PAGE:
As test scores plummet nationwide, new data reveals that students in the United States have hit a record low in casual reading.
According a report from the National Assessment of Educational Progress (NAEP), only 14 percent of students say they read for fun every day. This is down from 17 percent in 2020, and 27 percent in 2012. Over 31 percent of students say they never or hardly ever read for fun.
Experts believe that the drop can primarily be attributed to advances in technology, and the prevalence of social media and smartphones. In 2015, Common Sense Media reported that most children had their own cellphone by age 14. In 2022, Stanford Medicine found the average age to be 11.
Sasha Quinton, executive vice president and president for Scholastic School Reading Events, told The Hill that children are now receiving cellphones at a time critical in developing their love of reading.
“It’s really important to know what the average age now that kids have their own smartphone, is and we know that we lose our kids around 9, where they stop reading for pleasure," she said, adding, “We definitely have a crisis on our hands."
Miah Daughtery, the vice president of academic advocacy focused on literacy at NWEA, believes part of the drop can be attributed to a lack of diversity among published authors, which can create roadblocks for students in finding which stories appeal to them. Today, this is partially due to conservative pushes to ban books.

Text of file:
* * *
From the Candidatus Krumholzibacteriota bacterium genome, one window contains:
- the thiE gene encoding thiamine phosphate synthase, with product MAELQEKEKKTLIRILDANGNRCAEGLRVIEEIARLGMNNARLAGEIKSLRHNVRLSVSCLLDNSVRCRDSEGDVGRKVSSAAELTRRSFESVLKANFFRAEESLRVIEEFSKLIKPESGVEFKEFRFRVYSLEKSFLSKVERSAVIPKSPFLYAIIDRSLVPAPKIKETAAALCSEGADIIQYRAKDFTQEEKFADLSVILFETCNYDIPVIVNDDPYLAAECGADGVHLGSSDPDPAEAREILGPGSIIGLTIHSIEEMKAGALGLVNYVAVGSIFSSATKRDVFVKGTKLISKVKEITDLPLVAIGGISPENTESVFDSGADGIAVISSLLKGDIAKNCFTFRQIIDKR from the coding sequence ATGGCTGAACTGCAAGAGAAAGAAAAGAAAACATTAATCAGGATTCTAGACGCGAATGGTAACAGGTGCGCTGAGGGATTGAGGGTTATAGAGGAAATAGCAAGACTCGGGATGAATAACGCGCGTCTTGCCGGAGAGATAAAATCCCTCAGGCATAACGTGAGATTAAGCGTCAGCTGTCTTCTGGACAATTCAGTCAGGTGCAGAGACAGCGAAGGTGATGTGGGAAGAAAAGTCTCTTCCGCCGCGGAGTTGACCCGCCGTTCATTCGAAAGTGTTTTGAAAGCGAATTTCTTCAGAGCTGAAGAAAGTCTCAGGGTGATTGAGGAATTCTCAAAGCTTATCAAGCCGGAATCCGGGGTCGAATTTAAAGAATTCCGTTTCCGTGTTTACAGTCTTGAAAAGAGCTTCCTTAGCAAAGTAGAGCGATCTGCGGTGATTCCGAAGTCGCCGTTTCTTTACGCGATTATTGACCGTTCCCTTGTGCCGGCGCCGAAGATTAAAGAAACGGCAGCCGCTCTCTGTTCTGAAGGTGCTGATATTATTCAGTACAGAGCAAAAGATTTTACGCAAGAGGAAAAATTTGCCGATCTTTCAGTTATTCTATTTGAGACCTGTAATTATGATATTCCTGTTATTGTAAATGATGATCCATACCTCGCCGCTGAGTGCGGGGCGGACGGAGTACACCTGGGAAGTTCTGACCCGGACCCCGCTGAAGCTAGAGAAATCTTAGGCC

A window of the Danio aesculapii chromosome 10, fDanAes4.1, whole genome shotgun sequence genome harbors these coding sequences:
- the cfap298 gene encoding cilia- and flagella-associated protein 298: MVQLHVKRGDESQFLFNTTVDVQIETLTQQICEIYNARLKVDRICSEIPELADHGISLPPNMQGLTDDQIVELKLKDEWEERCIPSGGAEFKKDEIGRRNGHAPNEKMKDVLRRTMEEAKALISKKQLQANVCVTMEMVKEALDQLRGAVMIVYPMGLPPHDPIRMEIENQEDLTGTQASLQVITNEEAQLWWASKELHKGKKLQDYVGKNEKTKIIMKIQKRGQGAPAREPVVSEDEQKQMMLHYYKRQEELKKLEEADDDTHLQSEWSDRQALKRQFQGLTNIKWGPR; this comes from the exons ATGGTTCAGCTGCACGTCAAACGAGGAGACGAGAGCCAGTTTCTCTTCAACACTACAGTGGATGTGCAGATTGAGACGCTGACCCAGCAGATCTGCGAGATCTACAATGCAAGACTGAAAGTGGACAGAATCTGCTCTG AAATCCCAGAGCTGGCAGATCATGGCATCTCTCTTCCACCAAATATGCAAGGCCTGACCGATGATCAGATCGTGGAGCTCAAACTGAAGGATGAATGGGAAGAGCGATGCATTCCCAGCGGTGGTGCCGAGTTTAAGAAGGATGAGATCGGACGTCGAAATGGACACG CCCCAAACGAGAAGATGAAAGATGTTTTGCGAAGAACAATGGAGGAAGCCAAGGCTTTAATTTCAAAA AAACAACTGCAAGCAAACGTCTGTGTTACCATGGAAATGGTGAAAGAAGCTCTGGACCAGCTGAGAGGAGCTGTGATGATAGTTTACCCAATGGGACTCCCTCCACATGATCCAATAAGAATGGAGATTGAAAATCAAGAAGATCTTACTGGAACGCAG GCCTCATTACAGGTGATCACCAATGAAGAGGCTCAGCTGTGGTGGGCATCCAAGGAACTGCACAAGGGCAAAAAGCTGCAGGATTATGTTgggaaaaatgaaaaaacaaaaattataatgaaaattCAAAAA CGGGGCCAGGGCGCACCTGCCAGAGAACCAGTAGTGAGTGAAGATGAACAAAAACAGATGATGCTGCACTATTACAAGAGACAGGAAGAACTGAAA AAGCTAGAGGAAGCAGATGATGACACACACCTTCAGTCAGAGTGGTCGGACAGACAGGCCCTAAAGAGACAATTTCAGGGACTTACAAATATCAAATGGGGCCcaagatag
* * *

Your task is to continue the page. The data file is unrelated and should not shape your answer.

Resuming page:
“If we take a look at it from a publishing perspective, the books that are even being published reflect a really small percentage of what’s available to students that reflect the balance of race, gender, ethnicity, sexual orientation, then you layer on top of that disorder that national conversation and rhetoric and I would even say insistence on book challenges and bans,” she said. “So all of those things together are not creating strong conditions that would consistently encourage independent reading.”
According to the American Library Association, 2022 was a record year for book bans, with 2,571 unique titles challenged by parents, patrons, and other organizations — a 138 percent increase over 2021.
Quinton added that the diversity that's being challenged could very well provide the solution, as children will read more if they find stories that appeal to them.
"What’s wonderful is I really definitely think that we have an antidote for what ails us here,” she said. “If we focus on that book joy and just connecting kids to funny stories and explosive stories and things that sparked their interest, then they are learning to read and they are on the path to being lifelong readers.”